The Power of Reduce

The Array.prototype.reduce method is one of those methods that is unnecessarily frightening at first glance. It's something that I myself was uncomfortable with for much longer than needed early on in my career. If you find yourself in that position, I hope this article helps change that.

As I've worked with reduce more and more, I am continually amazed that 10+ years into my professional Javascript career, I'm still discovering new ways to use reduce. Additionally, I'm finding myself turning to it in situations where it wouldn't have occurred to me in the past.

According to Merriam-Webster, "reduce" is defined as:

to draw together or cause to converge

I think this is a great starting point to explaining and understanding the Javascript reduce method. It takes an Array (many values) and returns a single value. This single value is generated by running a callback function on each entry of the array and "accumulating" each value of the array along the way into a stateful variable often referred to as the accumulator, or acc.

Let's look at the function signature:

arr.reduce(callback[, initialValue])

This brings us to one of the first big gotcha's that I've found over time, and an area where people often get tripped up. I'll just put this out there now: always, always, always use an initial value. At the very least, always use one until you've really grasped reduce, and then maybe consider skipping it. In my experience, that makes the cognitive overhead much less, and we'll only use that format in this post. Maybe I'll write a follow up sometime on not using an initialValue, but honestly - I do it so infrequently, that it may not be worth a post.

Now let's check out a very simple example. Let's assume we want to add up an array of numbers:

const arr = [1, 2, 3, 4];

If we wanted to add these together manually, we might write something like:

let sum = 0;
sum += arr[0];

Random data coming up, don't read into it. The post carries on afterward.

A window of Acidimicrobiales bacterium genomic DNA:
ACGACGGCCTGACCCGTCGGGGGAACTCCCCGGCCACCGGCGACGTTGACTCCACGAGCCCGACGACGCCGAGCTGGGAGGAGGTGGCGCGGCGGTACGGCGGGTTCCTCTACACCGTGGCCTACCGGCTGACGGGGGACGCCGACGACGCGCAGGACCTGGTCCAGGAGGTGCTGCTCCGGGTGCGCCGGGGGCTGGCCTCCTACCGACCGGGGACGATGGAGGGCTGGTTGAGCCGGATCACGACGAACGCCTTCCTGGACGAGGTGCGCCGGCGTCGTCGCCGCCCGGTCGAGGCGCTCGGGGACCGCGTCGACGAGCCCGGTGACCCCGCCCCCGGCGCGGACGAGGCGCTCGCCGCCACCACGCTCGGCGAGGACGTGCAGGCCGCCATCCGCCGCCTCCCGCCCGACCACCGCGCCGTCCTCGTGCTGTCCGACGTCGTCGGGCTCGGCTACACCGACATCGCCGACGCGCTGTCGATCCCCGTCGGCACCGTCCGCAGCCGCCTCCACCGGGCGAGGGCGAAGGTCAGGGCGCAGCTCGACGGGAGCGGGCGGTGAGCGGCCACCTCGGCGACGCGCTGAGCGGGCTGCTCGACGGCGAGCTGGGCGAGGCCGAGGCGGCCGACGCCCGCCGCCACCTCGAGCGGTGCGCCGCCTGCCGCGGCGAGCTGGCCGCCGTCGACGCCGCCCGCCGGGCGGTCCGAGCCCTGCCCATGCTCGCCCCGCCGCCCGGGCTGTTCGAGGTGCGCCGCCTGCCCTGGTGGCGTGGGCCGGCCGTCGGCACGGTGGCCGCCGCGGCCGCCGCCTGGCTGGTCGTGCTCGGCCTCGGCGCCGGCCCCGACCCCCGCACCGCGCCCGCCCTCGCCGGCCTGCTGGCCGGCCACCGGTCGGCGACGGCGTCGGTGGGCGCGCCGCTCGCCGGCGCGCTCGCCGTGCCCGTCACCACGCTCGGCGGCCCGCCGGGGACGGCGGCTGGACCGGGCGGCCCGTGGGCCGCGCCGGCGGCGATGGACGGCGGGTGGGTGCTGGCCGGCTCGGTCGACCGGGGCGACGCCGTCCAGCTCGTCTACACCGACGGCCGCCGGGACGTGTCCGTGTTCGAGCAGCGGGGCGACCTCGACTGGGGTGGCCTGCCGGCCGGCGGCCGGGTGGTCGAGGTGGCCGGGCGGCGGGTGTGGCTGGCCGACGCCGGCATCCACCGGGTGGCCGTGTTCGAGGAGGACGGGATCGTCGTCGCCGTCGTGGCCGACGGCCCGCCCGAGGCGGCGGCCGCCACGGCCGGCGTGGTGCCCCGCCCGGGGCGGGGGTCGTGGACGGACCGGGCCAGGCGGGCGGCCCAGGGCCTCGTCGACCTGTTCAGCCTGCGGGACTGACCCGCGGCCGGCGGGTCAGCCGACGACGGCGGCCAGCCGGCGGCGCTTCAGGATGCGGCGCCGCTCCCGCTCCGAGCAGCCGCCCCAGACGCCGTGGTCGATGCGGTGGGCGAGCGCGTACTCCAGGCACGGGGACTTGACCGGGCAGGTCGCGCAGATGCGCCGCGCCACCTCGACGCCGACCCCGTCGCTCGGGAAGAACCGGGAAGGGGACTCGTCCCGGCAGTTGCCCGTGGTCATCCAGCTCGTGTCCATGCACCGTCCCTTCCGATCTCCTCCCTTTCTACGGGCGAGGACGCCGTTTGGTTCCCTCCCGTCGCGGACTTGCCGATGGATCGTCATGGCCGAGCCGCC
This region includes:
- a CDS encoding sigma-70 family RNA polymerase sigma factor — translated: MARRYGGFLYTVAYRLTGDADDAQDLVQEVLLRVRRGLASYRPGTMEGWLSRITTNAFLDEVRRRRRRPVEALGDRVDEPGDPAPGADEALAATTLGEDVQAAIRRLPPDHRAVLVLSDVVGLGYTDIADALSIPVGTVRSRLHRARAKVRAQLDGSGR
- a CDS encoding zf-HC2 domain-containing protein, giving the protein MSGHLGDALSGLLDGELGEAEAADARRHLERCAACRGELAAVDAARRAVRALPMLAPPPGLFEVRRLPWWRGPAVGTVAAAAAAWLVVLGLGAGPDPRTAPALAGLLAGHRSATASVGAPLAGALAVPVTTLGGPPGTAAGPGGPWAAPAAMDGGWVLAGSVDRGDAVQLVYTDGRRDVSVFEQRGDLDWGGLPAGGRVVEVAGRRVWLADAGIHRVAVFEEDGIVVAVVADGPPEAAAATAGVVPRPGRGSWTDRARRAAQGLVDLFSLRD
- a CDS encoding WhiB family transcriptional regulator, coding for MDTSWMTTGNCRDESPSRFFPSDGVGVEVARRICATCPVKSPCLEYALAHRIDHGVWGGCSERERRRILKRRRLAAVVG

sum += arr[1];
sum += arr[2];
sum += arr[3]; 

Hmm, that doesn't really scale to arrays of differing lengths - it looks like we probably want to use a loop:

let sum = 0;
for (let i = 0; i < arr.length; i++) {
    sum += arr[i];

That's much better. Or is it? If you've been using a library like lodash, you may have began writing fewer and fewer for loops a while ago, but with the rise of ES6, chances are you're writing less of them now. Almost to the point that they might start to feel like "code smell." Why write a for loop when we can avoid those off-by-one errors using forEach? Let's take a look at the altered version of this using forEach:

let sum = 0;
arr.forEach(v => sum += v);

Neat! Even smaller, no iteration variables to worry about. This is where I stopped for a long time. But that's only because I wasn't seeing "the pattern."

Recall our definition earlier of reducing many values to a single value, and then look more closely at this forEach loop. We start with many values (arr) and we end with a single value (sum). So we're in a prime spot to use reduce. Let's see what that would look like:

const sum = arr.reduce((acc, v) => acc + v, 0);

As an added benefit, we also get rid of the closure-scoped sum variable access! But what exactly is happening here? Let's break it down.

First off, the callback() function that you supply to reduce accepts 4 parameters, but in our current case, only the first 2 are relevant:

callback(accumulator, currentValue)

The currentValue is the current value of the array being iterated over - the same argument you'd get in a forEach loop. And in this case, the accumulator is the ever-growing sum variable from our forEach example.

Secondly, we're using an initialValue of 0 - which is what we'll initialize our accumulator with. Let's see how this looks step by step if we unroll it:

// Define our callback function
function add(accumulator, currentValue) {
    return accumulator + currentValue;

// Initialization: accumulator = initialValue
accumulator0 = 0;

// Iteration 0
accumulator1 = add(accumulator0, arr[0]);

// Iteration 1
accumulator2 = add(accumulator1, arr[1]);

// Iteration 2
accumulator3 = add(accumulator2, arr[2]);